“Laws that protect trade secrets occur throughout all regulations,” Hull said. “It is not something new to the oil and gas industry or hydraulic fracturing. It is a part of business law and has been for a century or more.”
Many companies, including those that produce medicine and food, he said, are allowed to protect legitimate trade secrets. “It protects competitive processes and materials that enhance and encourage competition in the marketplace and benefit consumers,” he added.
“Whatever the state decides to recommend, we ask that it be based on science and evidence, not on emotion,” Hull noted. “That appears to be the direction the state took. The evidence and science are quite clear and compelling that hydraulic fracturing is a safe process and does not pose a risk to groundwater.” Concerns that it is unsafe are “misplaced,” he said, in that oil and gas drilling occurs thousands of feet beneath the earth and groundwater basins are not that deep. In addition, “there are multiple layers of impervious rock between the two. There has never been an incident or case in California where anyone has suggested that hydraulic fracturing has harmed the environment or posed a risk to the environment.”
Currently, there is no requirement for energy companies to disclose what wells are fracked or what chemicals are used, although some voluntarily report fracking operations on a website, www.fracfocus.org, which is managed by the Ground Water Protection Council and Interstate Oil and Gas Compact Commission. Twelve wells in Ventura County are listed on the site as having been fracked.
Sandra Burkhart, senior coastal coordinator for WSPA, last month told Ventura County Supervisors that a survey of its membership revealed 628 wells in California were fracked in 2011.
Los Padres Forest Watch, a nonprofit conservation group, conducted an extensive, monthslong investigation of fracking and reported on its website that at least four wells in the Sespe Oil Field north of Fillmore were fracked in 2011 and at least three in 2012. It determined that 351 wells have been fracked in that oil field since the 1960s, although the exact number is not known because fracking operations are not required to be disclosed to the public.
One well, Grubb No. 477, southwest of Ojai above Highway 101, is listed on www.fracfocus.org as being fracked on May 27, 2011, using 361,260 gallons of water and ingredients, including ammonium chloride, hexamethylene tetramine, methanol, Erythorbic Acid, hydrochloric acid, hydrofluoric acid, Xylene and Aromatic hydrocarbon solvent.
On the Ventura County side of Highway 33, the McGonigle 55 well was fracked May 29, 2012, using 32,004 gallons of water, with several ingredients, including a mixture of surfactants listed as “trade secrets.”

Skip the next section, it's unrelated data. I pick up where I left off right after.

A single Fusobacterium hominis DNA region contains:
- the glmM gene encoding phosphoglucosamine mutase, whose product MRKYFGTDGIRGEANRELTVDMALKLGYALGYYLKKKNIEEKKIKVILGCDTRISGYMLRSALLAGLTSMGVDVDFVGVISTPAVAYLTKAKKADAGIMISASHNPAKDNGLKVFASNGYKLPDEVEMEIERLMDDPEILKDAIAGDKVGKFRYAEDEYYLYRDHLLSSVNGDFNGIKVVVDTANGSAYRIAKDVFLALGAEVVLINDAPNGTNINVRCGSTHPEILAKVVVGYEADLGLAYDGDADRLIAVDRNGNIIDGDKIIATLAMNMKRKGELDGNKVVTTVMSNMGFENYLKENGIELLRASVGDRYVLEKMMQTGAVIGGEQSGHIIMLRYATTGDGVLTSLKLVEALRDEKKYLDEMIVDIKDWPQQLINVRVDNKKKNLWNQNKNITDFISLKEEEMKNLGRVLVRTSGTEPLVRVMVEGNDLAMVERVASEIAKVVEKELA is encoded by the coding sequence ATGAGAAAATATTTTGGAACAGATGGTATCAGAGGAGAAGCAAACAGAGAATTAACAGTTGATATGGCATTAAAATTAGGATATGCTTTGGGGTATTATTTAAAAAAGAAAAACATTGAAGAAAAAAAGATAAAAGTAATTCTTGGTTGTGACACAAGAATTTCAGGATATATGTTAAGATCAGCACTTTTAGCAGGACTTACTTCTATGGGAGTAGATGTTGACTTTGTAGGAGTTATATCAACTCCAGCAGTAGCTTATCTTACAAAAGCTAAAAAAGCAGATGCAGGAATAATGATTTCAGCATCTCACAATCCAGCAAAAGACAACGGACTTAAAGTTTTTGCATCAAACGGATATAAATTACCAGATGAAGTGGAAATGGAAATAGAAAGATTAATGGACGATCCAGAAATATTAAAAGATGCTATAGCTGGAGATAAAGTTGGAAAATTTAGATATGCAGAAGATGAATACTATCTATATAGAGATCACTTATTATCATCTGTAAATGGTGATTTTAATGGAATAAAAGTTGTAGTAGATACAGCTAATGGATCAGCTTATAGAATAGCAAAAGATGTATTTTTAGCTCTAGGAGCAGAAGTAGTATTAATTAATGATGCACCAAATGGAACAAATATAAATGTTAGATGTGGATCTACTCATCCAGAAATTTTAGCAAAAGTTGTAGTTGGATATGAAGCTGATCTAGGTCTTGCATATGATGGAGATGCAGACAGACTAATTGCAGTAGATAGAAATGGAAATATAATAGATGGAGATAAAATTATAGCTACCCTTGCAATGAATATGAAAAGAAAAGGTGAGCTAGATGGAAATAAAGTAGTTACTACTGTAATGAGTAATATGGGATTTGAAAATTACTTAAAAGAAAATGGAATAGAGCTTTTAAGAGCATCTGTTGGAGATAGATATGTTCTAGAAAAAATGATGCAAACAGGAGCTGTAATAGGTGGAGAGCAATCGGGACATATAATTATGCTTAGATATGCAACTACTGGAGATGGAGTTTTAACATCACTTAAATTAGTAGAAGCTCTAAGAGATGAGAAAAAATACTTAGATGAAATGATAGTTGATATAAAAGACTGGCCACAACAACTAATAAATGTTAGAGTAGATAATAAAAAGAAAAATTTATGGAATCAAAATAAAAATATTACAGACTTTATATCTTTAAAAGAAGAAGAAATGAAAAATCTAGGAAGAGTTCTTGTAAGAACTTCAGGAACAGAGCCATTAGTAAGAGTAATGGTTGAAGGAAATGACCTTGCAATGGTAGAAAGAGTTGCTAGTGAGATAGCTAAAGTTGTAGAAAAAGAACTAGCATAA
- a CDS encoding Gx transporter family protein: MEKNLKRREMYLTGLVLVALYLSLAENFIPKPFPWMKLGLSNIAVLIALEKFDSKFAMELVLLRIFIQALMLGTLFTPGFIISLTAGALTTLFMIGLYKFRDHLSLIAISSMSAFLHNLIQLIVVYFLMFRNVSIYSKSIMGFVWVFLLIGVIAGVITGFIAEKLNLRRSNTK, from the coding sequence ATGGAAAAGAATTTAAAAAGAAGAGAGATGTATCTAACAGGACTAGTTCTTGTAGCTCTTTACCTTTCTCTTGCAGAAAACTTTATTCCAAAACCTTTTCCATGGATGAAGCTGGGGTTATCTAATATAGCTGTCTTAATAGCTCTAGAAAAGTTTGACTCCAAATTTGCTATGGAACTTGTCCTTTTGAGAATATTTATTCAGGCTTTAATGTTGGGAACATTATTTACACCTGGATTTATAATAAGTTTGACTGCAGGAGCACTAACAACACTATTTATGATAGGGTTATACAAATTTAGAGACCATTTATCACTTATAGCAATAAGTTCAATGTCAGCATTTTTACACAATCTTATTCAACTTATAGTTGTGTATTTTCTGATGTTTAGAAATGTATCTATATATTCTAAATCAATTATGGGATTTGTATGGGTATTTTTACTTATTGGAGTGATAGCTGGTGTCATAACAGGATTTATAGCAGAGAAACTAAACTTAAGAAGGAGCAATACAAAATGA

John Krist, chief executive officer of the Ventura County Farm Bureau, said none of the Farm Bureau’s members have brought concerns about fracking to the Farm Bureau. “If farmers thought there was a problem, they would not be shy about saying it,” he said.
The state Department of Conservation/DOGGR has “focused entirely on promoting oil production,” Segee said. It needs to “balance production with preservation of natural resources and health and public safety. Fracking has gone unregulated for so long because of the lack of public disclosure. It’s hard to be concerned about something you don’t know anything about. We’re definitely going to participate in the Ventura County process to the extent we can and work on passing a strong statewide fracking bill.”
Segee said that today’s fracking operations differ significantly from those of 20 years ago as fracking technology has advanced. California is the fourth-largest oil-producing state in the nation and is on the verge of a shale oil boom. The U.S. Energy Information Administration reported last year that the Monterey Shale formation in California could hold as much as 15 billion barrels of oil. That resource “will dramatically transform the characteristics of many of our communities,” Segee said. “If indeed the rush is going to happen, we are trying to get a legal framework in place to provide adequate protection to the environment and public safety.”
“Hydraulic fracturing is a gift that California has been given,” said Hull. “Once we have worked through the regulatory process, we could be looking at a very promising renaissance in the economic future of this state. The renaissance is already occurring in much of the country. The result of the oil and gas production from hydraulic fracturing is a phenomenal success story.”
The state draft regulations on fracking are listed on the home page of the Division of Oil, Gas & Geothermal Resources: http://www.conservation.ca.gov/dog/Pages/Index.aspx
Note: This story was updated to correct a typo Jan. 11, 2013 at noon.